- Growing threats to Municipal bondholders.
- Little known provisions can lay waste to bond values.
- Recommendations and strategies to escape getting burned.
Municipal bond issuers are under increasing pressure to fund their ballooning pension costs. Red flags are abundant in muni-land right now since many public entities are selling their assets – sewer and utility systems among them. Some are even merging with private entities to fund their growing liabilities. These types of transactions can have enormous negative repercussions and should put municipal bond investors on high alert. Specifically, investors should fear the triggering of Extraordinary Redemption Provisions (ERPs), explained below. I’ll also recommend safe alternatives to buy, what to avoid, and what steps do-it-yourself investors can take to reduce risk in the muni market.
Significant events involving one of your municipal bond issues can trigger Extraordinary Redemption Provisions. This provision appears in the municipal bond’s Official Statement. It states that if a certain event occurs, the issuer can redeem the bonds early. Sometimes this redemption can occur at par value $100, which can have huge downside ramifications for those who own bonds trading at a premium (above $100). ERP trigger events include unexpended proceeds, determinations that the status of the bonds are no longer tax free, changes in uses of proceeds, failure of issuer to appropriate funds, or destruction of facilities from which the bonds are payable. These events can cause massive losses if your bond has appreciated in market value and trades at a premium, such as $120. That premium can be lost in a heartbeat unless you have done the proper credit analysis.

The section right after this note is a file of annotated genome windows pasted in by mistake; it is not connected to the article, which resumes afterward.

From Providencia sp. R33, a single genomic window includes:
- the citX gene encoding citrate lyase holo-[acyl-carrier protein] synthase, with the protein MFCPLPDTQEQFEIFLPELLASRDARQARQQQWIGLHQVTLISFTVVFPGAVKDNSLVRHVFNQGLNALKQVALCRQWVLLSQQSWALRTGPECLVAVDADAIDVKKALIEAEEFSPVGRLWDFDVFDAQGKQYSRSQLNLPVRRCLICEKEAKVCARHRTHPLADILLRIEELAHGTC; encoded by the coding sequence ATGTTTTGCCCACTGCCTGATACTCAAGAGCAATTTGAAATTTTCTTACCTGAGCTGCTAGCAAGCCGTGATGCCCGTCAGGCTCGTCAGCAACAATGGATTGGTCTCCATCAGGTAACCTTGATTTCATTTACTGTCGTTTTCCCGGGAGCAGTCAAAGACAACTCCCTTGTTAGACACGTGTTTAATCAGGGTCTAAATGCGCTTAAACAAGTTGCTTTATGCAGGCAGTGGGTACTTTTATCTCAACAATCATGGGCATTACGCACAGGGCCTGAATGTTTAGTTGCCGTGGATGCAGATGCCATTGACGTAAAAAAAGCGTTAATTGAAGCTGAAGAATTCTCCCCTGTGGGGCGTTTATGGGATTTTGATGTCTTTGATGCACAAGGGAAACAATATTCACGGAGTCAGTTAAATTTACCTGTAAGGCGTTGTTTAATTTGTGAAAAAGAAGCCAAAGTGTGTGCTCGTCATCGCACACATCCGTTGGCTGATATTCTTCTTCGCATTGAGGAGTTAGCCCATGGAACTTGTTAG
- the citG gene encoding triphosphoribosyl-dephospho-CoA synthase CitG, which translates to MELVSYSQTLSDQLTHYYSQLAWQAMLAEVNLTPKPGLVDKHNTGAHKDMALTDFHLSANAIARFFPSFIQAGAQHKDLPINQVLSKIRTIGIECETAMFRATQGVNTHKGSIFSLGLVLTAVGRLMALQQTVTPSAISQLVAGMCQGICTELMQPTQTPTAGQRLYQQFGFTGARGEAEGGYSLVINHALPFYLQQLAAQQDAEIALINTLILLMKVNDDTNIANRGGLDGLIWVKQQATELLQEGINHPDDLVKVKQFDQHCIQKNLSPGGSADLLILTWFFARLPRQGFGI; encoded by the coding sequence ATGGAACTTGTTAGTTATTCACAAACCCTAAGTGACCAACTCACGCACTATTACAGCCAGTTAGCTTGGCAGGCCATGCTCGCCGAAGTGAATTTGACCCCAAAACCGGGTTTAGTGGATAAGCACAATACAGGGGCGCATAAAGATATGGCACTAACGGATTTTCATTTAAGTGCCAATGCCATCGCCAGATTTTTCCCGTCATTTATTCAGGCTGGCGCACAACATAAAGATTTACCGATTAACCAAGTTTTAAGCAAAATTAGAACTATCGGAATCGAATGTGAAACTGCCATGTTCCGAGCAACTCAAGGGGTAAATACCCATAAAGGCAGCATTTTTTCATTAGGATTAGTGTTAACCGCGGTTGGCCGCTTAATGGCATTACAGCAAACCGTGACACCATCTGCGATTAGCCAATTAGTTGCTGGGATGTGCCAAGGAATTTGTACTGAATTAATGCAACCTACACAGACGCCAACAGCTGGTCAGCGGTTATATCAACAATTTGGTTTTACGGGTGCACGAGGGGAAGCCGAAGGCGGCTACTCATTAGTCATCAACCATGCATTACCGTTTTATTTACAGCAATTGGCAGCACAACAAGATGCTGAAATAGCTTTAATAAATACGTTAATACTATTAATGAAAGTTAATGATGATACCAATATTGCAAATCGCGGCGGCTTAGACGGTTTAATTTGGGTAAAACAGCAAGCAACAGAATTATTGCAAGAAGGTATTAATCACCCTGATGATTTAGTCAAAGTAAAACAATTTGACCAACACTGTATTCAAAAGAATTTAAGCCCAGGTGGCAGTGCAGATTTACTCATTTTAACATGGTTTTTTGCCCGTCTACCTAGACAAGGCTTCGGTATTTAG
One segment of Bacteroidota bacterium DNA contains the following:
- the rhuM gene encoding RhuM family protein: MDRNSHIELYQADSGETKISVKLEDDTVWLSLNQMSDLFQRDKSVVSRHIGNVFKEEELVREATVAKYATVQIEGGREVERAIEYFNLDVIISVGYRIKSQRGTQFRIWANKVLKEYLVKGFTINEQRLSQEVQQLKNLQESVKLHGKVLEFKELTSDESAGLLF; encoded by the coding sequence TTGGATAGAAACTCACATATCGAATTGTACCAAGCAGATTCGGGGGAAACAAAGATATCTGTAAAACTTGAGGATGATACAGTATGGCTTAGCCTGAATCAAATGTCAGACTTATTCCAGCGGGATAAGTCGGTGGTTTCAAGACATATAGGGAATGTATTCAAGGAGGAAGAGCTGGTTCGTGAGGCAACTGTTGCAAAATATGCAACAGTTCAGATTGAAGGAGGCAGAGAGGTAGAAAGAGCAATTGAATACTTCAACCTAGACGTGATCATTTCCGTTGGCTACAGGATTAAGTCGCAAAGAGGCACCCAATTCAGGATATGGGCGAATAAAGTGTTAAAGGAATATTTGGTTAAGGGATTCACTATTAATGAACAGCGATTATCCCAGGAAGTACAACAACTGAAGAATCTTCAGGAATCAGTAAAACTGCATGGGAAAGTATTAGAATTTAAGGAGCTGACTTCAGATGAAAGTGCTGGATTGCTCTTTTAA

Although this still happens only rarely, it has become more frequent of late. We are increasingly seeing privatization of municipal assets, as the issuers strain to fund their pension liabilities. We see this with water and sewer bonds. These were once considered the gold standard of the muni market. They were essential services, isolated from a municipality’s pension liabilities. As some move from public to private they become far riskier.
Jan. 21, 2020